Long Hair Care

I’ve had a lot of questions about my hair, so I thought I would write another hair care post. I have had long hair for most of my life; here are some tips and secrets I’ve picked up along the way…



That’s me on my 18th birthday!

– Never brush your hair when it is wet. It is very fragile in this state and is more likely to break or tear.
– Use a wide-toothed comb instead of a hairbrush. This gently detangles your hair – plus, if you have wavy/curly hair, it keeps the curls intact, whereas a brush usually flattens them out and causes frizz!
– Comb your hair starting from the ends, especially if you are prone to having tangly hair. If you start from the scalp and work your way down, you are more likely to rip through tangles, causing breakage and damage.


– In general, hair does not need to be washed every day. Now, of course this depends on your circumstances: if you have very short hair, or engage in a lot of physical activities during the day and get sweaty, it’s perfectly fine to wash your hair on a daily basis. But for the most part, washing means handling your hair when it’s wet and fragile, which can cause damage. Plus, it strips the hair of its natural oils.
– Find the washing routine that is perfect for you. Two to three times per week works well for me!
A couple of years ago – I had cut my hair from “classic” length (below the bum) to “tailbone” length
Heated Styling Tools
– I rarely use heat products. When my hair was longer than waist-length, I avoided heated styling tools completely! I use an iron to style my hair around 1-2 times a month, or less.
– Use heat protection every time you do style your hair. I haven’t found a product that I love yet, though.
– In general, irons are less damaging than blow dryers. Blow drying combines heat with air, which can cause even more damage!
– Hair styles that involve buns and braids can be very flattering and pretty and cause much less damage to your hair than heated tools. If you are addicted to your iron/blow fryer and don’t like your natural texture, give your hair a break for a few days and throw it up into a bun.
– I haven’t found a way to straighten the hair without using heat, but you can certainly curl your hair by usingcurlers, braiding/bunning your hair when it’s damp, or gently scrunching your hair with some gel right after you wash it.
– Pomades, mousse, gel… it can all be so confusing! Plus, I hate the way store-bought products feel in my hair (everything makes it icky-sticky) and they cause build-up as well. Which means you have to use a harsh clarifying shampoo to get it all out! Try to use as few products in your hair as possible, and substitute natural products whenever you can. I need gel to tame my frizz, so I use 100% natural aloe vera gel which works perfectly for me.
– This goes for shampoos and conditioners, too. I rotate a couple of my favorite cleansing products (currently love Lush and Aubrey Organics). In general, salon products make my hair feel dry and cause build-up!
– I don’t usually like store-bought deep conditioners (except those by Lush, which smell scrumptious and work well for me!). Most of them – especially salon brands – make my hair feel like they are coated on the outside rather than moisturized from the inside. Natural products such as oils, yogurt, honey, avocado, etc. work much better for me.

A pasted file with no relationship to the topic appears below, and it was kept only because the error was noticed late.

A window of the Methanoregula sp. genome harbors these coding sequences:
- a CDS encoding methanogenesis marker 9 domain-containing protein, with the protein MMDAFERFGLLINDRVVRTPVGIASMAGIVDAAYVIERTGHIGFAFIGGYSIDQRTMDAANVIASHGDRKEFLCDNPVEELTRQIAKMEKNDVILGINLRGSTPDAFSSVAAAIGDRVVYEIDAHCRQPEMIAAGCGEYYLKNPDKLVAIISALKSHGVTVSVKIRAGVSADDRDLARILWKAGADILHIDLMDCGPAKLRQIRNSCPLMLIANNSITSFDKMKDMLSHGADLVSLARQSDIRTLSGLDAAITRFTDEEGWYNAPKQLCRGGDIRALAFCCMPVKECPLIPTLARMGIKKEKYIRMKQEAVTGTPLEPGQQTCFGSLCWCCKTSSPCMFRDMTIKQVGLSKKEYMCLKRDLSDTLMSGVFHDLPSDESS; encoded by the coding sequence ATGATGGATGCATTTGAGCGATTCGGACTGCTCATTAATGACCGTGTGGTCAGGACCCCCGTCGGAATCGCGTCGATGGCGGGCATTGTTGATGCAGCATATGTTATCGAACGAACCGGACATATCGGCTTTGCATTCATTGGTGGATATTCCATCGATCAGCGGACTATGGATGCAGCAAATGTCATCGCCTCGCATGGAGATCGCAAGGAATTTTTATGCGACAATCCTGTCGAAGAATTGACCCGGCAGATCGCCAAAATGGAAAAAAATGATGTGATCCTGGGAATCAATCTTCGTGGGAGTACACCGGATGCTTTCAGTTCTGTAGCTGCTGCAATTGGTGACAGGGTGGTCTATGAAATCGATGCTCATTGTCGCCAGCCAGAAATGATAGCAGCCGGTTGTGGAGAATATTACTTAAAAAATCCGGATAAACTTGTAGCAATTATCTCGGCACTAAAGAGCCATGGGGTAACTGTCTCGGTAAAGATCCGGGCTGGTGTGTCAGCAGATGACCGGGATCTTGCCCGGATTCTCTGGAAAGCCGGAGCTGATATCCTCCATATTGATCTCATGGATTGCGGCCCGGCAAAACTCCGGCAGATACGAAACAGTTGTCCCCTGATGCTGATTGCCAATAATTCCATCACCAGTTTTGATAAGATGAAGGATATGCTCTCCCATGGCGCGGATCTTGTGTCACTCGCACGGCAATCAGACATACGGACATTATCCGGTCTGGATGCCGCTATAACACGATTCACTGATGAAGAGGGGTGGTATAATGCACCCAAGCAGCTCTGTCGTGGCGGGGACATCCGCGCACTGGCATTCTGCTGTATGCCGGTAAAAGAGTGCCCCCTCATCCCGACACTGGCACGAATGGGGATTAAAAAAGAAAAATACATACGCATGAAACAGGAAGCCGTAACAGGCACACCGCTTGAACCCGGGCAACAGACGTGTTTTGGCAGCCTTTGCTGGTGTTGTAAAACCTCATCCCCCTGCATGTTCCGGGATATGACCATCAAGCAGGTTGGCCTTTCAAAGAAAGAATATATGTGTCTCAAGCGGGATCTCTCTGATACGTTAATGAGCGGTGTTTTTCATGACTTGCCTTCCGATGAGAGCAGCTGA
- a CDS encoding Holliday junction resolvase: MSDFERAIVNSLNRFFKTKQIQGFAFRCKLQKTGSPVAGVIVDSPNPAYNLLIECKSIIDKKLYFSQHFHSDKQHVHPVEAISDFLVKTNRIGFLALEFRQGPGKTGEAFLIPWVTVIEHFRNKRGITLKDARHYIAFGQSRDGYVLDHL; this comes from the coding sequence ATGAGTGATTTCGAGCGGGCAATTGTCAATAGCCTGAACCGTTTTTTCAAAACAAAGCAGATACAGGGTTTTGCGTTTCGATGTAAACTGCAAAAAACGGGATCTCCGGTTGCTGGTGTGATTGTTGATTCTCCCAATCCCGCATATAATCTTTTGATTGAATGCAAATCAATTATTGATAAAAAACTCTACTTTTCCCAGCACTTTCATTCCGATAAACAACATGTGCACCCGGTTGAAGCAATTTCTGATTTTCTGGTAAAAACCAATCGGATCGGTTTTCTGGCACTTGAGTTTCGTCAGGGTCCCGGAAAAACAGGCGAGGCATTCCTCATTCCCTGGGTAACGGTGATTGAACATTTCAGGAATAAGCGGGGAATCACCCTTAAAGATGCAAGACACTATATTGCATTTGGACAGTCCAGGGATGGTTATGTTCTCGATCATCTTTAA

Long-Hair Care
In January this year, I went from one-length super-long hair to shorter, layered hair. Also, my bum isn’t that huge, it’s just a puffy skirt!
– I don’t dye my hair. Personally, I think that we usually look our best with our natural hair (and eye) colors, but I do understand that some people feel they look better with lighter or darker hair.
– Taking your hair a shade lighter involves some sort of bleaching agent, which literally strips the hair of color, causing damage and split ends. I don’t recommend doing this to your hair, but if you must, make sure to trim it and deep condition it on a regular basis!
– Taking your hair a shade darker does not usually cause much damage, unless you are doing it regularly. Consider using semi-permanent washes or using henna or henna blends to dye your hair.

– Hair clips, sticks, combs, bows, etc. can cause damage to your hair! If an accessory is pulling out pieces of your hair when you take it out – or if you notice broken pieces of hair lodged in the hair toy – you should stop using it.
– Some barrettes can be made more hair-friendly if you paint a coat of clear nail polish on the metal part.

The most important thing to remember is that what you put inside your body counts more than products you put on top of it. Eat a healthy diet – including unsaturated fats that come from nuts, some vegetable oils, and omega-3s (which can be found in fish if you eat it, or flaxseed if you’re a vegetarian). Exercise regularly. Don’t smoke or drink too much alcohol (studies show that both are linked to dull skin, weak hair, brittle nails, etc.)

I hope that was helpful! Let me know if you have any more hair-related questions – as you can see, it’s one of my favorite topics which means I can ramble on about it forever!

What are your favorite hair tips? Share them in the comments below!


Leave a Reply